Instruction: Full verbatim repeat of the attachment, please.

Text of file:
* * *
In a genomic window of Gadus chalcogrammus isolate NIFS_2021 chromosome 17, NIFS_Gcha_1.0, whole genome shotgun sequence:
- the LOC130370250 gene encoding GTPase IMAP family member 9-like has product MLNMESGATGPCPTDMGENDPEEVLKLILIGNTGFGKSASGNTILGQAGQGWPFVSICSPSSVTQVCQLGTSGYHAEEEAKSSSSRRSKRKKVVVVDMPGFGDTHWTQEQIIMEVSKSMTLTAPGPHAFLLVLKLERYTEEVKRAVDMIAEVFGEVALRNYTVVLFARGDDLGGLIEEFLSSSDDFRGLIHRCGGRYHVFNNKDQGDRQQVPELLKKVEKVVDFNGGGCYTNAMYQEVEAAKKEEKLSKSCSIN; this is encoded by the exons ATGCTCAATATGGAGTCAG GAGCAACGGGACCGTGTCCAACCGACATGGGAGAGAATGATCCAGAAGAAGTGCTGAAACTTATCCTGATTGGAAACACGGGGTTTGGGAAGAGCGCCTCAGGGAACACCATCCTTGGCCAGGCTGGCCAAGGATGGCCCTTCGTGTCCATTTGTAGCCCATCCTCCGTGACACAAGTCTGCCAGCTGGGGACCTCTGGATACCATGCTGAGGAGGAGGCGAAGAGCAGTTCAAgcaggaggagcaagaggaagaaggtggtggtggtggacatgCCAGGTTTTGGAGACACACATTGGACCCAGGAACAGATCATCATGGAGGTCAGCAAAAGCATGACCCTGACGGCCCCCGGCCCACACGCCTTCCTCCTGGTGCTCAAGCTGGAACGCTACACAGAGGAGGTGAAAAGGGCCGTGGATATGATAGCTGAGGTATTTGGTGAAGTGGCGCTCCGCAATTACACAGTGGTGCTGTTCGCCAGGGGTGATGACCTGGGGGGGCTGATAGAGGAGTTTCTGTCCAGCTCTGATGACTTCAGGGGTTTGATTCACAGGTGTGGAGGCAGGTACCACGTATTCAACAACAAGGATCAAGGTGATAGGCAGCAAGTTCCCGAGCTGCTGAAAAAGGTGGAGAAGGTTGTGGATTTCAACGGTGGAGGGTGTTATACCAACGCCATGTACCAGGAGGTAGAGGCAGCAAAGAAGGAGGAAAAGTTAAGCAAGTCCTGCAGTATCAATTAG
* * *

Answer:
In a genomic window of Gadus chalcogrammus isolate NIFS_2021 chromosome 17, NIFS_Gcha_1.0, whole genome shotgun sequence:
- the LOC130370250 gene encoding GTPase IMAP family member 9-like has product MLNMESGATGPCPTDMGENDPEEVLKLILIGNTGFGKSASGNTILGQAGQGWPFVSICSPSSVTQVCQLGTSGYHAEEEAKSSSSRRSKRKKVVVVDMPGFGDTHWTQEQIIMEVSKSMTLTAPGPHAFLLVLKLERYTEEVKRAVDMIAEVFGEVALRNYTVVLFARGDDLGGLIEEFLSSSDDFRGLIHRCGGRYHVFNNKDQGDRQQVPELLKKVEKVVDFNGGGCYTNAMYQEVEAAKKEEKLSKSCSIN; this is encoded by the exons ATGCTCAATATGGAGTCAG GAGCAACGGGACCGTGTCCAACCGACATGGGAGAGAATGATCCAGAAGAAGTGCTGAAACTTATCCTGATTGGAAACACGGGGTTTGGGAAGAGCGCCTCAGGGAACACCATCCTTGGCCAGGCTGGCCAAGGATGGCCCTTCGTGTCCATTTGTAGCCCATCCTCCGTGACACAAGTCTGCCAGCTGGGGACCTCTGGATACCATGCTGAGGAGGAGGCGAAGAGCAGTTCAAgcaggaggagcaagaggaagaaggtggtggtggtggacatgCCAGGTTTTGGAGACACACATTGGACCCAGGAACAGATCATCATGGAGGTCAGCAAAAGCATGACCCTGACGGCCCCCGGCCCACACGCCTTCCTCCTGGTGCTCAAGCTGGAACGCTACACAGAGGAGGTGAAAAGGGCCGTGGATATGATAGCTGAGGTATTTGGTGAAGTGGCGCTCCGCAATTACACAGTGGTGCTGTTCGCCAGGGGTGATGACCTGGGGGGGCTGATAGAGGAGTTTCTGTCCAGCTCTGATGACTTCAGGGGTTTGATTCACAGGTGTGGAGGCAGGTACCACGTATTCAACAACAAGGATCAAGGTGATAGGCAGCAAGTTCCCGAGCTGCTGAAAAAGGTGGAGAAGGTTGTGGATTTCAACGGTGGAGGGTGTTATACCAACGCCATGTACCAGGAGGTAGAGGCAGCAAAGAAGGAGGAAAAGTTAAGCAAGTCCTGCAGTATCAATTAG